Recipe courtesy of Ducks Eatery

Whole Smoked Goat Neck

  • Level: Intermediate
  • Total: 17 hr (includes marinating time)
  • Active: 30 min
  • Yield: 4 servings
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1/4 cup yellow curry powder, such as Blue Mountain

1/4 cup Vietnamese fish sauce 

2 1/2 tablespoons apple cider vinegar 

2 tablespoons soy sauce 

2 tablespoons palm sugar 

2 teaspoons ground cayenne 

1/2 tablespoon chopped garlic 

4 kaffir lime leaves, crushed

1 stick lemongrass, chopped

1 goat neck 

1 tablespoon unsalted butter 

1/4 cup white wine 

8 dried cherries

Cooked rice, for serving, optional

Chopped fresh cilantro or mint, for serving, optional


Special equipment:
a smoker and seasoned oak or hickory wood
  1. Mix together 8 cups water, the curry, fish sauce, vinegar, soy sauce, palm sugar and cayenne in a large nonreactive container until smooth. Add the garlic, kaffir lime leaves and lemongrass. Put the goat neck in the container with the marinade so that it is fully submerged and refrigerate overnight.
  2. Take the goat neck out of the marinade, reserving the marinade. Heat a smoker to 230 degrees F with seasoned oak or hickory wood. Put the goat neck in the smoker and cook, maintaining the temperature and brushing with the reserved marinade every 90 minutes, until a dark golden bark has evenly formed on the outside of the neck, about 4 1/2 hours.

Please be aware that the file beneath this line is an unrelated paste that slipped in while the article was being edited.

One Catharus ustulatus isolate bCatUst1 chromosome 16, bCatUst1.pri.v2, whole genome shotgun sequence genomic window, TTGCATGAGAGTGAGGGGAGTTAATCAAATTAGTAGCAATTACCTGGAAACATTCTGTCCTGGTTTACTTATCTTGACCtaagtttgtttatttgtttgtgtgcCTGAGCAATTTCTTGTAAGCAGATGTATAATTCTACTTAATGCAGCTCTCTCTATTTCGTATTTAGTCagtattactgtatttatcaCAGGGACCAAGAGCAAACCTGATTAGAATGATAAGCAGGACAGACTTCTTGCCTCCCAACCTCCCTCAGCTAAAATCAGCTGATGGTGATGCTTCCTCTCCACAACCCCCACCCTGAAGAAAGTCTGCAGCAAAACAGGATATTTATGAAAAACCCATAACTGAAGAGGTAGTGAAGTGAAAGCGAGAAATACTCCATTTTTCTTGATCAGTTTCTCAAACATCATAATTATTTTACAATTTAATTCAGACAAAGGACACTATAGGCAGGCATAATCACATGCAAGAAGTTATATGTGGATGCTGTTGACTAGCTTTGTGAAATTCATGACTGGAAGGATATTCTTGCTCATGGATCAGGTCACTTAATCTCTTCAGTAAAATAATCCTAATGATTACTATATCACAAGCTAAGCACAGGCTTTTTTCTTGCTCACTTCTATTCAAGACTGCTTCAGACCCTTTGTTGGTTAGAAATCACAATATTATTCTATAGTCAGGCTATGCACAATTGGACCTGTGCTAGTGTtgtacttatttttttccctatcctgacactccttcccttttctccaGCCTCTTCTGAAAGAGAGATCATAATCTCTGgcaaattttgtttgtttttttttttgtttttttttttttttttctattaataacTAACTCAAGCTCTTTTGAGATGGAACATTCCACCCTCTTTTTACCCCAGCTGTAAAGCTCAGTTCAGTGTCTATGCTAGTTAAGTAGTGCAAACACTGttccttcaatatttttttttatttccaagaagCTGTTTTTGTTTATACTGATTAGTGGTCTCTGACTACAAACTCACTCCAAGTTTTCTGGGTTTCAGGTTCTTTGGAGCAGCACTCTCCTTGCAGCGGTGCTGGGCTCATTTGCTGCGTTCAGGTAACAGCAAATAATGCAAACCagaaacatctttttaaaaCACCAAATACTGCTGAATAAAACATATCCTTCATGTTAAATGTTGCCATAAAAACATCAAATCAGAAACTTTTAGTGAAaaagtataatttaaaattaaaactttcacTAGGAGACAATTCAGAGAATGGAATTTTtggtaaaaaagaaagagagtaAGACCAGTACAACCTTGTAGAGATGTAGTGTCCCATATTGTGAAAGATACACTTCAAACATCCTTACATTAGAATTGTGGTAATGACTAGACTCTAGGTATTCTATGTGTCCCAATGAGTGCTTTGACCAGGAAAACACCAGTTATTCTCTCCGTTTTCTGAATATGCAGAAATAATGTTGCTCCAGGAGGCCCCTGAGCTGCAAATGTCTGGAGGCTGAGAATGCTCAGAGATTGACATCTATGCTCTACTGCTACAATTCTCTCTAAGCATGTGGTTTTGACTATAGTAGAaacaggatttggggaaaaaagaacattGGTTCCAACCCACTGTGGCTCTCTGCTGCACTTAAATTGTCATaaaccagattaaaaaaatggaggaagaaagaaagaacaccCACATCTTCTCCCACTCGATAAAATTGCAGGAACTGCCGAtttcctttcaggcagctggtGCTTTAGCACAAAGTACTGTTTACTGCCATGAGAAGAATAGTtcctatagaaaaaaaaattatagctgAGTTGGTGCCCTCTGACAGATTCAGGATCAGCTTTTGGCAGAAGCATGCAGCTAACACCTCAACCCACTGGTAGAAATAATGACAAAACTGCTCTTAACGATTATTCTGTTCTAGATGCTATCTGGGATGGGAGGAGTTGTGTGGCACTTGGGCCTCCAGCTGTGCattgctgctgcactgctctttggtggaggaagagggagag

3. Preheat the oven to 325 degrees F. Put the smoked goat neck in a deep pan or pot and pour the marinade into the pan until it is covering two-thirds of the neck. Wrap the pot tightly with aluminum foil and cook until fork-tender, about 4 hours. (At this point, it can be finished to eat or refrigerated for up to 4 days.)
  4. Put the butter in a saute pan and turn to medium heat. Once the butter liquefies, transfer the goat neck to the pan and baste it with the butter using a sauce spoon. When the butter turns golden brown, deglaze with the white wine and add the dried cherries. When the white wine has reduced by half, mix in 2/3 cup of the goat marinade and continue to baste the goat until the mixture forms a thick enough sauce to evenly coat the back of the spoon.
  5. Place the goat neck on a plate by itself or over a bed of rice. (In the restaurant we serve it on top of a bed of coconut rice that we gently toss in Indian cow ghee.) Spoon the pan sauce evenly over the goat and finish with chopped cilantro or mint if using.